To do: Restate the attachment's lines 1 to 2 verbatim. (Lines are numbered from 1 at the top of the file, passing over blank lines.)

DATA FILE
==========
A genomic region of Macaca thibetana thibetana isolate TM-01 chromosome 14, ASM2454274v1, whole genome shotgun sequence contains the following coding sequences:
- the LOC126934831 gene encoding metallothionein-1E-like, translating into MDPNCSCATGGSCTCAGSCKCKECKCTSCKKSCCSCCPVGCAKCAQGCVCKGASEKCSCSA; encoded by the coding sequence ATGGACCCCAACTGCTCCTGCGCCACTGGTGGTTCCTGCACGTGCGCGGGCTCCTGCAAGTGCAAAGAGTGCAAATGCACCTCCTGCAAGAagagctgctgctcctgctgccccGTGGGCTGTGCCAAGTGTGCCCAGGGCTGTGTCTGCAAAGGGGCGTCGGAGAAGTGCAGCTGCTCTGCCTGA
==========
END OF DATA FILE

A genomic region of Macaca thibetana thibetana isolate TM-01 chromosome 14, ASM2454274v1, whole genome shotgun sequence contains the following coding sequences:
- the LOC126934831 gene encoding metallothionein-1E-like, translating into MDPNCSCATGGSCTCAGSCKCKECKCTSCKKSCCSCCPVGCAKCAQGCVCKGASEKCSCSA; encoded by the coding sequence ATGGACCCCAACTGCTCCTGCGCCACTGGTGGTTCCTGCACGTGCGCGGGCTCCTGCAAGTGCAAAGAGTGCAAATGCACCTCCTGCAAGAagagctgctgctcctgctgccccGTGGGCTGTGCCAAGTGTGCCCAGGGCTGTGTCTGCAAAGGGGCGTCGGAGAAGTGCAGCTGCTCTGCCTGA